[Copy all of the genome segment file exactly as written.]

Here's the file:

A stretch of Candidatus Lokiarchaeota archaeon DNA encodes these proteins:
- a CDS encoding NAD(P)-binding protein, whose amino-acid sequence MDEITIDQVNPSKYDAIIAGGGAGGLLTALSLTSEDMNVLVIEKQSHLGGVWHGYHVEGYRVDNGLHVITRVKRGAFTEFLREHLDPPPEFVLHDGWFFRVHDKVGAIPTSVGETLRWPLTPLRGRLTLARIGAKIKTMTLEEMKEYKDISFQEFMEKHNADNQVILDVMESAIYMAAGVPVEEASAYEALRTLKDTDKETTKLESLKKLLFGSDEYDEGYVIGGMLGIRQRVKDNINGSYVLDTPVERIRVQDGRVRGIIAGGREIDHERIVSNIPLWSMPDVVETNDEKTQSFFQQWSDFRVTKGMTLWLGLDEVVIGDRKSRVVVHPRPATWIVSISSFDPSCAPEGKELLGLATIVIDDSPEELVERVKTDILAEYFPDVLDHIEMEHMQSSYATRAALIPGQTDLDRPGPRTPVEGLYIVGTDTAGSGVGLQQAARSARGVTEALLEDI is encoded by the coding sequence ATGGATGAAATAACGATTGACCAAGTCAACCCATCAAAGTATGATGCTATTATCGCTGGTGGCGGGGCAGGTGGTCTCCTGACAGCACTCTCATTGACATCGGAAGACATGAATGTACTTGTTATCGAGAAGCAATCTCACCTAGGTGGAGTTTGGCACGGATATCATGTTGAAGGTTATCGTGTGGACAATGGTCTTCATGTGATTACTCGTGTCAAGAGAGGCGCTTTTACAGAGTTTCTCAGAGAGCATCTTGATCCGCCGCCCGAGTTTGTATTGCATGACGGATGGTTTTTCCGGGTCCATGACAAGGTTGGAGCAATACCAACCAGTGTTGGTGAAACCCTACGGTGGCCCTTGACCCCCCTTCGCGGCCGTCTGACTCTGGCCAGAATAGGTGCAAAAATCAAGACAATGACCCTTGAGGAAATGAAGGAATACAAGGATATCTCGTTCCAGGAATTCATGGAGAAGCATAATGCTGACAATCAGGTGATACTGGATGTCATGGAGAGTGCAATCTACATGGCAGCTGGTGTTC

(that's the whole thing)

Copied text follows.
A stretch of Candidatus Lokiarchaeota archaeon DNA encodes these proteins:
- a CDS encoding NAD(P)-binding protein, whose amino-acid sequence MDEITIDQVNPSKYDAIIAGGGAGGLLTALSLTSEDMNVLVIEKQSHLGGVWHGYHVEGYRVDNGLHVITRVKRGAFTEFLREHLDPPPEFVLHDGWFFRVHDKVGAIPTSVGETLRWPLTPLRGRLTLARIGAKIKTMTLEEMKEYKDISFQEFMEKHNADNQVILDVMESAIYMAAGVPVEEASAYEALRTLKDTDKETTKLESLKKLLFGSDEYDEGYVIGGMLGIRQRVKDNINGSYVLDTPVERIRVQDGRVRGIIAGGREIDHERIVSNIPLWSMPDVVETNDEKTQSFFQQWSDFRVTKGMTLWLGLDEVVIGDRKSRVVVHPRPATWIVSISSFDPSCAPEGKELLGLATIVIDDSPEELVERVKTDILAEYFPDVLDHIEMEHMQSSYATRAALIPGQTDLDRPGPRTPVEGLYIVGTDTAGSGVGLQQAARSARGVTEALLEDI is encoded by the coding sequence ATGGATGAAATAACGATTGACCAAGTCAACCCATCAAAGTATGATGCTATTATCGCTGGTGGCGGGGCAGGTGGTCTCCTGACAGCACTCTCATTGACATCGGAAGACATGAATGTACTTGTTATCGAGAAGCAATCTCACCTAGGTGGAGTTTGGCACGGATATCATGTTGAAGGTTATCGTGTGGACAATGGTCTTCATGTGATTACTCGTGTCAAGAGAGGCGCTTTTACAGAGTTTCTCAGAGAGCATCTTGATCCGCCGCCCGAGTTTGTATTGCATGACGGATGGTTTTTCCGGGTCCATGACAAGGTTGGAGCAATACCAACCAGTGTTGGTGAAACCCTACGGTGGCCCTTGACCCCCCTTCGCGGCCGTCTGACTCTGGCCAGAATAGGTGCAAAAATCAAGACAATGACCCTTGAGGAAATGAAGGAATACAAGGATATCTCGTTCCAGGAATTCATGGAGAAGCATAATGCTGACAATCAGGTGATACTGGATGTCATGGAGAGTGCAATCTACATGGCAGCTGGTGTTC